by WorldTribune Staff, July 27, 2017
Pained to see Republicans routinely overriding Gov. Roy Cooper’s vetoes, Democrats in North Carolina are hoping redrawn districts will enable them to knock down the GOP’s super-majority.
A federal court ruled that 28 North Carolina House and Senate districts are illegally race-based. That ruling was upheld earlier this year by the U.S. Supreme Court, which returned the case to the U.S. District Court to decide the next steps.
Democrats need to win just three more House seats or six Senate seats to end the GOP’s super-majority in Raleigh.
“There’s a sense of a looming change coming with redistricting,” said Chris Cooper, a political science professor at Western Carolina University and not related to the governor.
The GOP majority has been able to steamroll Cooper, who narrowly defeated Republican incumbent Pat McCrory in November.
A week after Cooper’s victory was confirmed, Republicans convened a special legislative session in which they stripped the governor of power over elections, limited the number of policy positions he could fill and subjected his Cabinet to state Senate confirmation.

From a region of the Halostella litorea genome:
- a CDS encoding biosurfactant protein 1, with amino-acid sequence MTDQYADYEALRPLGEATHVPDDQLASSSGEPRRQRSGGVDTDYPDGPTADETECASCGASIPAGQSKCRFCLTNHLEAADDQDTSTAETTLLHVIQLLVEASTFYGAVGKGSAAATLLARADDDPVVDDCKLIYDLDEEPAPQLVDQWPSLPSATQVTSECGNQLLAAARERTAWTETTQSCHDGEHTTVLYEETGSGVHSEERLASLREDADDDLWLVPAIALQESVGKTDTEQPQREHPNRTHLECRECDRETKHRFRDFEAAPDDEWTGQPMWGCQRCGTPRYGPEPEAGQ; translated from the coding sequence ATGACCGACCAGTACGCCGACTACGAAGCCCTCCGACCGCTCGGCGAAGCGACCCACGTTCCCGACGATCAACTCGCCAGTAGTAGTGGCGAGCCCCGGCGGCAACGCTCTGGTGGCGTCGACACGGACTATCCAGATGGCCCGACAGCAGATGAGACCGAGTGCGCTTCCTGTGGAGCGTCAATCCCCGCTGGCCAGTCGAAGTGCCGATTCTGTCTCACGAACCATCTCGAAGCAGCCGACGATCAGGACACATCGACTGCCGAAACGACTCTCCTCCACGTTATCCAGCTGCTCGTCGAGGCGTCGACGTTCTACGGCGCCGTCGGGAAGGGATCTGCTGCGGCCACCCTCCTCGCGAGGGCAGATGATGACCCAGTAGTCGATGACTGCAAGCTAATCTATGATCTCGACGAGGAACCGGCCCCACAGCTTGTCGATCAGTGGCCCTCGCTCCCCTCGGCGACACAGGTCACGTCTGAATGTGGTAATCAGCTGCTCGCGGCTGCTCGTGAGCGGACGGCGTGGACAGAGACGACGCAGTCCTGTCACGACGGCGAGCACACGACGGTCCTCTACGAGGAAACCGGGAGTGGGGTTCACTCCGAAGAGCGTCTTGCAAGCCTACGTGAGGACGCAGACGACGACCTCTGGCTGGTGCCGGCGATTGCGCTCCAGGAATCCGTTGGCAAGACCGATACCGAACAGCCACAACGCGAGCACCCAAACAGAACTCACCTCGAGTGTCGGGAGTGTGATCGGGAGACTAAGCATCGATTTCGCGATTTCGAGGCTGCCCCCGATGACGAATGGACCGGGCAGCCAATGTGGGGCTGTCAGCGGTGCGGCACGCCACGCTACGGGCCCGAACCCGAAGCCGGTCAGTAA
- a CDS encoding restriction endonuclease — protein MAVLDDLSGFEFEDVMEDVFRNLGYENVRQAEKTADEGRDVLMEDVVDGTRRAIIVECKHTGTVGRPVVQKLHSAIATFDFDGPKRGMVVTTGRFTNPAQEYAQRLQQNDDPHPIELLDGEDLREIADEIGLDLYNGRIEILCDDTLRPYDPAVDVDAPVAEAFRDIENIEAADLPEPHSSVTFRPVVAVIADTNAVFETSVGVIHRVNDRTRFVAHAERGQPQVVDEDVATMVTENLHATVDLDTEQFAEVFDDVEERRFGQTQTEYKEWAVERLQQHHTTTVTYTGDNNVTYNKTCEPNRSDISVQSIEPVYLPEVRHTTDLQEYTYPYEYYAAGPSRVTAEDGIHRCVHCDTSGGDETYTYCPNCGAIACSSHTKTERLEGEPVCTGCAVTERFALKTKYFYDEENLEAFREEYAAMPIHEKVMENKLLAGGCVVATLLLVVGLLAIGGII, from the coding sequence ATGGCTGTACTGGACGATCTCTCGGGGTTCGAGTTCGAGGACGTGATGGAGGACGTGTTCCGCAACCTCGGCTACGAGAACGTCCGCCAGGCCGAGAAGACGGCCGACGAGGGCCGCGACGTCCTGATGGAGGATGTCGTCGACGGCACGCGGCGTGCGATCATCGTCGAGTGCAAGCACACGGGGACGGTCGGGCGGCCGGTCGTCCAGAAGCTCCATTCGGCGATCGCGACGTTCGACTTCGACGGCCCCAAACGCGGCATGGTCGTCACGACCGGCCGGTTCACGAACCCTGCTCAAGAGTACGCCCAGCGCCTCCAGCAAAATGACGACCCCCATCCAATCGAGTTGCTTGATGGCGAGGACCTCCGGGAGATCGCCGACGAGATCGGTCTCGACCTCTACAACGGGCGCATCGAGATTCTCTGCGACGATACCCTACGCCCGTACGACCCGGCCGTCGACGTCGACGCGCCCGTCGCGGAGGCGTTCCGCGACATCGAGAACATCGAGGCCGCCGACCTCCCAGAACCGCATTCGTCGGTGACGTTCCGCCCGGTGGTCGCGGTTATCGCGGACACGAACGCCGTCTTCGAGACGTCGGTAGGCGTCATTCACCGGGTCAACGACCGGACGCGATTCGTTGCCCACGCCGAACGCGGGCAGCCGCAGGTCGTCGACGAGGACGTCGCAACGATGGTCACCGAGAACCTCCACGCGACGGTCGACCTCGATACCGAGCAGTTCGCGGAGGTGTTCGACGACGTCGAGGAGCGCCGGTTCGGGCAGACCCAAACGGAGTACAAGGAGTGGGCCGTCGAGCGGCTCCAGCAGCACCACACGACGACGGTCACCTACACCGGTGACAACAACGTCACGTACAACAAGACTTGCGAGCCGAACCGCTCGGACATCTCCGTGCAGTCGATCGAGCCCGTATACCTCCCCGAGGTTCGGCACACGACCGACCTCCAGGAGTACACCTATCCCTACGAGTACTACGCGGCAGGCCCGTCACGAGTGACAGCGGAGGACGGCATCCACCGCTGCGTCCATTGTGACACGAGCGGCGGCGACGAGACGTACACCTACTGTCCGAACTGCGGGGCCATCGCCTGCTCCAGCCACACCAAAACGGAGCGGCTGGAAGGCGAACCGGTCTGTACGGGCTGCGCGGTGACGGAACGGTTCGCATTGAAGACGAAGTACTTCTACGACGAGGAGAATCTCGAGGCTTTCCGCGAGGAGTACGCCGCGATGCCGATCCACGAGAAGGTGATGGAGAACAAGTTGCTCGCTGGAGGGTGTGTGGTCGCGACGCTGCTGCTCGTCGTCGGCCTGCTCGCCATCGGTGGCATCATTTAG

After Cooper attempted to block some of the laws in court, with mixed results, GOP lawmakers passed a state budget that included a provision to stop Cooper’s use of taxpayer dollars to hire private lawyers to sue.
“We don’t think it’s appropriate to sue the state and use state dollars to do so,” Senate leader Phil Berger said last month. “If he wants to sue the state, he can use private dollars.”
Before this year’s main legislative work session adjourned on June 30, the GOP overrode Cooper’s veto of a state budget that includes tax cuts, took away his ability to fill upcoming appeals court vacancies and cut spending in his office.
“They certainly do have the votes,” Cooper said when faced with a GOP override of his state budget veto, adding he’d “work to fight another battle on another day.”
In this fall’s session, GOP legislators are expected to redraw General Assembly districts struck down by federal courts. Democrats hope the new boundaries will likely put many GOP-leaning districts in play.
“I think you can see from this session what a difference that would have made,” said Gary Pearce, a longtime North Carolina Democratic consultant.
Cooper is looking to the courts to order a special election this fall under the newly-redrawn maps. Republicans say there’s not enough time and elections should wait until November 2018.
Cooper has raised more than $1 million to help Democrats in their effort to win more legislative seats, with the goal of winning majorities by 2020.
Republicans say they will continue to build on their policies that have re-invigorated North Carolina’s economy.
Republican Rep. David Lewis, chairman of the House Rules Committee, said lawmakers “will meet and do those duties needed to create jobs and provide tax relief to the middle class. The governor can work with us or continue to play to and listen to the far-left wing of his party.”